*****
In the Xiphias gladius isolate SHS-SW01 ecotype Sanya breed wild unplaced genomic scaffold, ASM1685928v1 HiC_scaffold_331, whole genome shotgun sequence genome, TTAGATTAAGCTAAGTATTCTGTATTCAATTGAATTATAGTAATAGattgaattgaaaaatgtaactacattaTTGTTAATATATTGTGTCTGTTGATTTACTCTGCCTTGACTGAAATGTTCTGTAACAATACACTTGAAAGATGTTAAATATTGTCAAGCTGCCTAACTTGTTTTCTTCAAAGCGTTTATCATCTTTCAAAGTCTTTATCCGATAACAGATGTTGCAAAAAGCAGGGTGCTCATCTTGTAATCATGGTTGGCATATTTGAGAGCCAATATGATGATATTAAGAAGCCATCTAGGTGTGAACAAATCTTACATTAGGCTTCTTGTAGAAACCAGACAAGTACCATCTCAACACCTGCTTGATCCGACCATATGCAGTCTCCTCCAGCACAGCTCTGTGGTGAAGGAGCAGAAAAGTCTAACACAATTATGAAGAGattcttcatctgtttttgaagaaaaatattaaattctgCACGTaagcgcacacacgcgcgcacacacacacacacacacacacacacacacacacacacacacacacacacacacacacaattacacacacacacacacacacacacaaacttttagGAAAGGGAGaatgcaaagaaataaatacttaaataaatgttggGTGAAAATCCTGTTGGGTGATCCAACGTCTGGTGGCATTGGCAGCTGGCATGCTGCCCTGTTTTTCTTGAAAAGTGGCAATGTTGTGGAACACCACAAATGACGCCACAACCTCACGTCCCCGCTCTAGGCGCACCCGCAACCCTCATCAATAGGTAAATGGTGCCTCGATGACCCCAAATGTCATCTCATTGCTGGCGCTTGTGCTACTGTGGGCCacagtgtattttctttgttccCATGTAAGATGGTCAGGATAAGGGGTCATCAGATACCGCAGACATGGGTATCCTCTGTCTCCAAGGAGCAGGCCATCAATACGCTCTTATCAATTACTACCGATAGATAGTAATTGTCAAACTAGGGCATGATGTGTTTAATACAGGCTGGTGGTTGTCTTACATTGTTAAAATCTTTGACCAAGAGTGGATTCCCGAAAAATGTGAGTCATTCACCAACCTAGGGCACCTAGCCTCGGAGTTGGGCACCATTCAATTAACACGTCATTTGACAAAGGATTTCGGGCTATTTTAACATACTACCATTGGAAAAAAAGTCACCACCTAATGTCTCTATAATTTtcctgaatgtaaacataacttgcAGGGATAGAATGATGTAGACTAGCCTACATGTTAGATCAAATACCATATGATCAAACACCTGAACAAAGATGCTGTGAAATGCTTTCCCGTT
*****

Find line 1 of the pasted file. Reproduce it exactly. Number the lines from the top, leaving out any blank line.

In the Xiphias gladius isolate SHS-SW01 ecotype Sanya breed wild unplaced genomic scaffold, ASM1685928v1 HiC_scaffold_331, whole genome shotgun sequence genome, TTAGATTAAGCTAAGTATTCTGTATTCAATTGAATTATAGTAATAGattgaattgaaaaatgtaactacattaTTGTTAATATATTGTGTCTGTTGATTTACTCTGCCTTGACTGAAATGTTCTGTAACAATACACTTGAAAGATGTTAAATATTGTCAAGCTGCCTAACTTGTTTTCTTCAAAGCGTTTATCATCTTTCAAAGTCTTTATCCGATAACAGATGTTGCAAAAAGCAGGGTGCTCATCTTGTAATCATGGTTGGCATATTTGAGAGCCAATATGATGATATTAAGAAGCCATCTAGGTGTGAACAAATCTTACATTAGGCTTCTTGTAGAAACCAGACAAGTACCATCTCAACACCTGCTTGATCCGACCATATGCAGTCTCCTCCAGCACAGCTCTGTGGTGAAGGAGCAGAAAAGTCTAACACAATTATGAAGAGattcttcatctgtttttgaagaaaaatattaaattctgCACGTaagcgcacacacgcgcgcacacacacacacacacacacacacacacacacacacacacacacacacacacacacacaattacacacacacacacacacacacacaaacttttagGAAAGGGAGaatgcaaagaaataaatacttaaataaatgttggGTGAAAATCCTGTTGGGTGATCCAACGTCTGGTGGCATTGGCAGCTGGCATGCTGCCCTGTTTTTCTTGAAAAGTGGCAATGTTGTGGAACACCACAAATGACGCCACAACCTCACGTCCCCGCTCTAGGCGCACCCGCAACCCTCATCAATAGGTAAATGGTGCCTCGATGACCCCAAATGTCATCTCATTGCTGGCGCTTGTGCTACTGTGGGCCacagtgtattttctttgttccCATGTAAGATGGTCAGGATAAGGGGTCATCAGATACCGCAGACATGGGTATCCTCTGTCTCCAAGGAGCAGGCCATCAATACGCTCTTATCAATTACTACCGATAGATAGTAATTGTCAAACTAGGGCATGATGTGTTTAATACAGGCTGGTGGTTGTCTTACATTGTTAAAATCTTTGACCAAGAGTGGATTCCCGAAAAATGTGAGTCATTCACCAACCTAGGGCACCTAGCCTCGGAGTTGGGCACCATTCAATTAACACGTCATTTGACAAAGGATTTCGGGCTATTTTAACATACTACCATTGGAAAAAAAGTCACCACCTAATGTCTCTATAATTTtcctgaatgtaaacataacttgcAGGGATAGAATGATGTAGACTAGCCTACATGTTAGATCAAATACCATATGATCAAACACCTGAACAAAGATGCTGTGAAATGCTTTCCCGTT